Classical Review: Le Malade Imaginaire

Marc-Antoine Charpentier’s opera Le Malade Imaginaire was rescued from oblivion in an abridged, semi-staged version by the Jerusalem Baroque Orchestra.

March 31, 2012 21:37
1 minute read.
SASSON GABAI in ‘The Imaginary Valid.’

SASSON GABAI in ‘The Imaginary Valid.’. (photo credit: Einav Shemer)

Marc-Antoine Charpentier’s opera Le Malade Imaginaire, less well-known than Moliere’s comedy, was rescued from oblivion in an abridged, semi-staged version by the Jerusalem Baroque Orchestra, conducted by David Shemer.

Moliere may consider himself fortunate for having Charpentier as the composer who set his text to music, because he shared with him a similar kind of delicate humor. Charpentier, whose sacred music sounds uncompromisingly solemn, can serve as a model of humor in music when leaving the church and writing secular works.

Effectively conceived echo responses, unexpected melodic dialogues between orchestra and singers and unorthodox sound effects such as of handbells in the orchestra are only some of the humorous touches in this so-called “Comedie-Ballet.”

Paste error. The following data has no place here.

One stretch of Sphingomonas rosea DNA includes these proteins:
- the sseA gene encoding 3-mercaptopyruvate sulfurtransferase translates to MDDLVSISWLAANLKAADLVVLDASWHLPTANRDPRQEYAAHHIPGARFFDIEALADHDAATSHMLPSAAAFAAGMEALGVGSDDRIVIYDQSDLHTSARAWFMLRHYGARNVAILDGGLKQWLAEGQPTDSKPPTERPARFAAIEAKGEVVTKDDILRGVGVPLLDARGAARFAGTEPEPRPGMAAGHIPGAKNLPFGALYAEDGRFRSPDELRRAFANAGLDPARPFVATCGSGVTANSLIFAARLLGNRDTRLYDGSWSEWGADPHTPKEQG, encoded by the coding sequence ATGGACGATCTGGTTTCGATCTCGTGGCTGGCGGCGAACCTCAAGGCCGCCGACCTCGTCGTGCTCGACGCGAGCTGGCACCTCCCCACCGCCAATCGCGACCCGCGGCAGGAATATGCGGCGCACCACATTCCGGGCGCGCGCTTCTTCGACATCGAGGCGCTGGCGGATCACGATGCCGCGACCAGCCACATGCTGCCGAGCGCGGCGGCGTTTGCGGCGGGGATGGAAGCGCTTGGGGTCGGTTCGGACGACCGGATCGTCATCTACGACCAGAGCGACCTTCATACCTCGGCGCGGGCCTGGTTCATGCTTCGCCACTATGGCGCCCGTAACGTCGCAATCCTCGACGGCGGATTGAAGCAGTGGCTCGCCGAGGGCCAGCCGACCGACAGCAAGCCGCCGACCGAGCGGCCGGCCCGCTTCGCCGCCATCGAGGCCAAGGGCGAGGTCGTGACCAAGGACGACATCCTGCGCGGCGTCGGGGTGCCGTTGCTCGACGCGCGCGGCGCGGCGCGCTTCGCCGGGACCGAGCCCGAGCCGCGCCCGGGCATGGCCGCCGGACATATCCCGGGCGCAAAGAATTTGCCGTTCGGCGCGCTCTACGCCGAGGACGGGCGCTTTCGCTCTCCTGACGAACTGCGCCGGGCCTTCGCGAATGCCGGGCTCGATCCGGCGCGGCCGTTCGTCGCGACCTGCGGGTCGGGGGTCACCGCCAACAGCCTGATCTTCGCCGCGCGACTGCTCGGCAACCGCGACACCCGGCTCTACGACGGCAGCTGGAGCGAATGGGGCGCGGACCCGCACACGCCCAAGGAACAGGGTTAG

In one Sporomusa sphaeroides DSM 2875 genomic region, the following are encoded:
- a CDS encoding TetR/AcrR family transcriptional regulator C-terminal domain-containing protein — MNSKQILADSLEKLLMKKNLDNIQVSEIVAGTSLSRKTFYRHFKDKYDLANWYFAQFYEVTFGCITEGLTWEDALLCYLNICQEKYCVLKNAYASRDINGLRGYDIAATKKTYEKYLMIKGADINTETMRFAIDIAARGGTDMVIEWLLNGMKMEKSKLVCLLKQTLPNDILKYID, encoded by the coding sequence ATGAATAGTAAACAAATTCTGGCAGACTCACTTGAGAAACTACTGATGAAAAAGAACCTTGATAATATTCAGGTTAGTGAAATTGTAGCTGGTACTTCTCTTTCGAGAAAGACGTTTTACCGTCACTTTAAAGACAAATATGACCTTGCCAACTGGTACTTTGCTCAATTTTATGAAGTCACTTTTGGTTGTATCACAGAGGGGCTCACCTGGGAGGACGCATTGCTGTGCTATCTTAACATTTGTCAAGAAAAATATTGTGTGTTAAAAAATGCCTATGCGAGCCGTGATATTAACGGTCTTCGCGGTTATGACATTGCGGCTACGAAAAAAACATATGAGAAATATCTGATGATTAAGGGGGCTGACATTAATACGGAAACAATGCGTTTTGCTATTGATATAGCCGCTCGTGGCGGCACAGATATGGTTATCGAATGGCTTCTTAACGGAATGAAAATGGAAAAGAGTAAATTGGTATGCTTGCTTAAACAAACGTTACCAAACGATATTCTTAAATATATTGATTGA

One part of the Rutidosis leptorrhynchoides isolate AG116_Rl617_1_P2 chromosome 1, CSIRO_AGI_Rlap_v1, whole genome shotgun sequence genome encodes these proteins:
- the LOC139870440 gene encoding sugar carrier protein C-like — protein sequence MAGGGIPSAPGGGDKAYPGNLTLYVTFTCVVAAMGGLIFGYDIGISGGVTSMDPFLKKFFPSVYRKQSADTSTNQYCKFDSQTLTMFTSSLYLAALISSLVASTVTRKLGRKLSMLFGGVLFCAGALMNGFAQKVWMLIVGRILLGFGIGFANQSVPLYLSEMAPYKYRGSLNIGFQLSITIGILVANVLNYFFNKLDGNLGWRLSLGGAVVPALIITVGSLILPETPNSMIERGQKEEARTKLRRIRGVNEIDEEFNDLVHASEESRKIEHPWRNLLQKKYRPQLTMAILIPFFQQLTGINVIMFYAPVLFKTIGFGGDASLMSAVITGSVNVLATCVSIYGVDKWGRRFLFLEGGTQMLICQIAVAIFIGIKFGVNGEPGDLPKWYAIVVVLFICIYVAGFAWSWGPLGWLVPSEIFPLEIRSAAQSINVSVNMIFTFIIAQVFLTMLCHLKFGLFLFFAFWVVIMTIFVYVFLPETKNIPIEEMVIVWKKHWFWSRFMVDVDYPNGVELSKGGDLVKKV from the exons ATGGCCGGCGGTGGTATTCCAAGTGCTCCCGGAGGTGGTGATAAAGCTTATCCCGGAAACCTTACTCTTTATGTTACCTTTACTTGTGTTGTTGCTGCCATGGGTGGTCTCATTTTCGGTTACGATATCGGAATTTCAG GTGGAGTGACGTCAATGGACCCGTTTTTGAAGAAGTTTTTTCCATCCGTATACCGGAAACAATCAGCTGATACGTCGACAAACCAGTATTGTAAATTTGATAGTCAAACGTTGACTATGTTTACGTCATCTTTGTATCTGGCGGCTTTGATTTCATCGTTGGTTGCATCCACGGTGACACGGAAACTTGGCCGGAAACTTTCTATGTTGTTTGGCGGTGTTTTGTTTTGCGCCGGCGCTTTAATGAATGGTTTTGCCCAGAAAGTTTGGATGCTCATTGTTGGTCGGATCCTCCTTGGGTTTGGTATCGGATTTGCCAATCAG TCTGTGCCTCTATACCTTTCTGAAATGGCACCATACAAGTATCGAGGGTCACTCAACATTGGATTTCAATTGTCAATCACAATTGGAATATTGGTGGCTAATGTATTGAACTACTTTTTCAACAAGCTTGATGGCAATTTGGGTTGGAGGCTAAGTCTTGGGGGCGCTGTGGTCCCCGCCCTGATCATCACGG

Actor Sasson Gabai’s clownish antics were mildly amusing, though more Israel-style blunt than French-style subtle. Anat Edri, Carmit Nathan and Ofra Hurvitz-Znati displayed lovely soprano voices, though rather too thin for the dimensions of the Henry Crown Hall.

The “Ballet” was suggested rather than actually danced, but in all fairness that’s to be expected from singers who went through the motions just as elegantly as their song teachers may, or perhaps may not, have taught them.

The orchestra sounded reasonable and well-rehearsed.

All in all, the high-expectations-arousing advertisements had promised rather more than was in fact delivered.

Related Content

Sarah Silverman
August 26, 2014
Jewish women take home gold at 2014 Emmys